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Dealing with Failures

Failures are a natural, expected part of data science workflows. Here are some typical reasons why you can expect your workflow to fail:

  1. Misbehaving code: no code is perfect. Your code may fail to handle edge cases or libraries behave differently than what you expected.
  2. Unanticipated issues with data: data is harder than science. Data is how Metaflow workflows interact with the chaotic, high entropy, outside world. It is practically impossible to anticipate all possible ways the input data can be broken.
  3. Platform issues: the best infrastructure is invisible. Unfortunately, every now and then platforms that Metaflow relies on, or Metaflow itself, make their existence painfully obvious by failing in creative ways.

Metaflow provides straightforward tools for you to handle all these scenarios. If you are in a hurry, see a quick summary of the tools.

Retrying Tasks with the retry Decorator

Retrying a failed task is the simplest way to try to handle errors. It is a particularly effective strategy with platform issues which are typically transient in nature.

You can enable retries for a step simply by adding retry decorator in the step, like here:


start <- function(self){
n <- rbinom(n=1, size=1, prob=0.5)
if (n==0){
stop("Bad Luck!")
} else{
print("Lucky you!")

end <- function(self){

metaflow("RetryFlow") %>%
next_step="end") %>%
r_function=end) %>%

When you run this flow, you will see that sometimes it succeeds without a hitch but sometimes the start step raises an exception and needs to be retried. By default, retry retries the step three times. Thanks to retry, this workflow will almost always succeed.

2020-06-19 15:48:16.653 [181/start/1076 (pid 54076)] Task is starting.
2020-06-19 15:48:22.441 [181/start/1076 (pid 54076)] Evaluation error: Bad Luck!.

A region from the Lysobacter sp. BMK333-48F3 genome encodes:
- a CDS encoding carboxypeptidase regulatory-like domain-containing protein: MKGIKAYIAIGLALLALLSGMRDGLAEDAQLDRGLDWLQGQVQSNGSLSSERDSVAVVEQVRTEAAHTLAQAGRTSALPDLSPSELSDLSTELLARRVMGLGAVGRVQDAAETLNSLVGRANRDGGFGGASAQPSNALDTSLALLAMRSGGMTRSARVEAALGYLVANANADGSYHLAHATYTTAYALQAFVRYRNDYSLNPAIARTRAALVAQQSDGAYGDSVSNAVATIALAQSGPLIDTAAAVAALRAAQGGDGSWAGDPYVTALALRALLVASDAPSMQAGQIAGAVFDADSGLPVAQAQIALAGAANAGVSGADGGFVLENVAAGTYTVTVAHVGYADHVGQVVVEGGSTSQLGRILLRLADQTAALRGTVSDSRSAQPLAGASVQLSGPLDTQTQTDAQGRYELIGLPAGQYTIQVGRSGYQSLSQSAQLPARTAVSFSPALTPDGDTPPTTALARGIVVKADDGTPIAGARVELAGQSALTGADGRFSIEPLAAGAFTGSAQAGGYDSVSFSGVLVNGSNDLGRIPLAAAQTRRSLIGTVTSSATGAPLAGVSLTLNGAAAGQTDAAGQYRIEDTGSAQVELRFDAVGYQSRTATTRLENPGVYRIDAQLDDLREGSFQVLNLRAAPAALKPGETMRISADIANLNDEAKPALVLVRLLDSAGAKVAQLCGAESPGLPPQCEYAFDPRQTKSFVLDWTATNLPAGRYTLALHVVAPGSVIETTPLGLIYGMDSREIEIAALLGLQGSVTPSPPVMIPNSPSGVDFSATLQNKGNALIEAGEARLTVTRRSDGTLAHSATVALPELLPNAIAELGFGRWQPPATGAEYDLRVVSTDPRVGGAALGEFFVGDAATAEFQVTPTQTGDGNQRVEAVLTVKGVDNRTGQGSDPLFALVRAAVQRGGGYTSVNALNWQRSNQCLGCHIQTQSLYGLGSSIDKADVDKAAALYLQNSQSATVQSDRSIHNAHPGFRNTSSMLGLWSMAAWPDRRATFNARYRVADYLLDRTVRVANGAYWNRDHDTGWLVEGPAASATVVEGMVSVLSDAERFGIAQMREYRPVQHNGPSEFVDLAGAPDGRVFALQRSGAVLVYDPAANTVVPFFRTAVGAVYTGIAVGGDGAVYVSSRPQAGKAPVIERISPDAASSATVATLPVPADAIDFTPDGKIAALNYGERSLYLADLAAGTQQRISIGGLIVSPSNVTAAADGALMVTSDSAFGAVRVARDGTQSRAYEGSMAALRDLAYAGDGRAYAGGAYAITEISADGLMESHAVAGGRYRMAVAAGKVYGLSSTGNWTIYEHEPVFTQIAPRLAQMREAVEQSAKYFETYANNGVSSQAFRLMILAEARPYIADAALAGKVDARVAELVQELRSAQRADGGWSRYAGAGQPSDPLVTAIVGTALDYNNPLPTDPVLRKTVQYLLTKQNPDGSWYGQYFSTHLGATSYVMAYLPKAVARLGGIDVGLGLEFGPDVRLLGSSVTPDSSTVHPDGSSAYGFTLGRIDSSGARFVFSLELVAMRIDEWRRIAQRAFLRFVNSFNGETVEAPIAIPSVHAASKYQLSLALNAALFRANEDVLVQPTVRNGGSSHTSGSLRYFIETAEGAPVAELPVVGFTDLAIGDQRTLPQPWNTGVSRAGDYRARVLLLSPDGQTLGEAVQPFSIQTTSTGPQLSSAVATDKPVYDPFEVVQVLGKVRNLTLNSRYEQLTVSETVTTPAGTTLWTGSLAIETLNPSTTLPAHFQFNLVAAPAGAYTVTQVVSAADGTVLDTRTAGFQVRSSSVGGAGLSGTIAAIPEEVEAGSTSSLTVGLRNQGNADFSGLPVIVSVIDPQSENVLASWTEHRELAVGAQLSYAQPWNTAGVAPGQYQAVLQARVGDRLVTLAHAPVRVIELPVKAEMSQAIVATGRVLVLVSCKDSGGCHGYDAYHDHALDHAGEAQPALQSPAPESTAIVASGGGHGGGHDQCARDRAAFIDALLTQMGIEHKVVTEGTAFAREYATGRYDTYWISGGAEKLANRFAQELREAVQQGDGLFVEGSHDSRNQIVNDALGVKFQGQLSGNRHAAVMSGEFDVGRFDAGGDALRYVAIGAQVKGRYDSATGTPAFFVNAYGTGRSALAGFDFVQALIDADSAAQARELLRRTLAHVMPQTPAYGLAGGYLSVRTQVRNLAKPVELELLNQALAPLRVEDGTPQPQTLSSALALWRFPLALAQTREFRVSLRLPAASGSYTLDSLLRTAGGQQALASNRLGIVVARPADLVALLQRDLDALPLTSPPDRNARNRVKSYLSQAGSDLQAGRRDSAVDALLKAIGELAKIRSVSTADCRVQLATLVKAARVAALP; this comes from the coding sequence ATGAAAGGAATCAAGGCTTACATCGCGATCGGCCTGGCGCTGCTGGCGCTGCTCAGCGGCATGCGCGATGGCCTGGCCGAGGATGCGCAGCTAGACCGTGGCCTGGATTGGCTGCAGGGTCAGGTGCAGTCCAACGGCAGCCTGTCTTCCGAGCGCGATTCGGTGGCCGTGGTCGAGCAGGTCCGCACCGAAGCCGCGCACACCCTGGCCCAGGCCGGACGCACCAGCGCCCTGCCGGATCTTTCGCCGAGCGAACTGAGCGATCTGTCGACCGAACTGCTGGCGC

2020-06-19 15:48:23.408 [181/start/1076 (pid 54076)] Task failed.
2020-06-19 15:48:23.602 [181/start/1076 (pid 54106)] Task is starting (retry).
2020-06-19 15:48:29.434 [181/start/1076 (pid 54106)] Evaluation error: Bad Luck!.
2020-06-19 15:48:30.665 [181/start/1076 (pid 54106)] Task failed.
2020-06-19 15:48:30.902 [181/start/1076 (pid 54139)] Task is starting (retry).
2020-06-19 15:48:34.704 [181/start/1076 (pid 54139)] [1] "Lucky you!"
2020-06-19 15:48:38.545 [181/start/1076 (pid 54139)] Task finished successfully.

It is highly recommended that you use retry every time you run your flow on the cloud. Instead of annotating every step with a retry decorator, you can also automatically add a retry decorator to all steps that do not have one as follows:

Rscript retryflow.R run --with retry

How to Prevent Retries

If retries are such a good idea, why not enable them by default for all steps? First, retries only help with transient errors, like sporadic platform issues. If the input data or your code is broken, retrying will not help anything. Secondly, not all steps can be retried safely.

Imagine a hypothetical step like this:

withdraw_money_from_account <- function(self){
r <- POST('',
body=list(amount = 1000))

If you run this code with:

Rscript moneyflow.R run --with retry

you may end up withdrawing up to $4000 instead of the intended $1000. To make sure no one will accidentally retry a step with destructive side effects like this, you should add times=0 in the step code:

metaflow("MoneyFlow") %>%
decorator("retry", times=0),
next_step="end") %>%

Now the code can be safely rerun, even using --with retry. All other steps will be retried as usual.

Most data science workflows do not have to worry about this. As long as your step only reads and writes Metaflow artifacts and/or performs only read-only operations with external systems (e.g. performs only SELECT queries, no INSERTs etc.), your step is idempotent and can be retried without concern.

Maximizing Safety

By default, retry will retry the step for three times before giving up. It waits for 2 minutes between retries on the cloud. This means that if your code fails fast, any transient platform issues need to get resolved in less than 10 minutes or the whole run will fail. 10 minutes is typically more than enough, but sometimes you want both a belt and suspenders.

If you have a sensitive production workflow which should not fail easily, there are four things you can do:

  1. You can increase the number of retries to times=4, which is the maximum number of retries currently.
  2. You can make the time between retries arbitrarily long, e.g. times=4, minutes_between_retries=20. This will give the task over an hour to succeed.
  3. You can use catch, described below, as a way to continue even after all retries have failed.

You can use any combination of these four techniques, or all of them together, to build rock-solid workflows.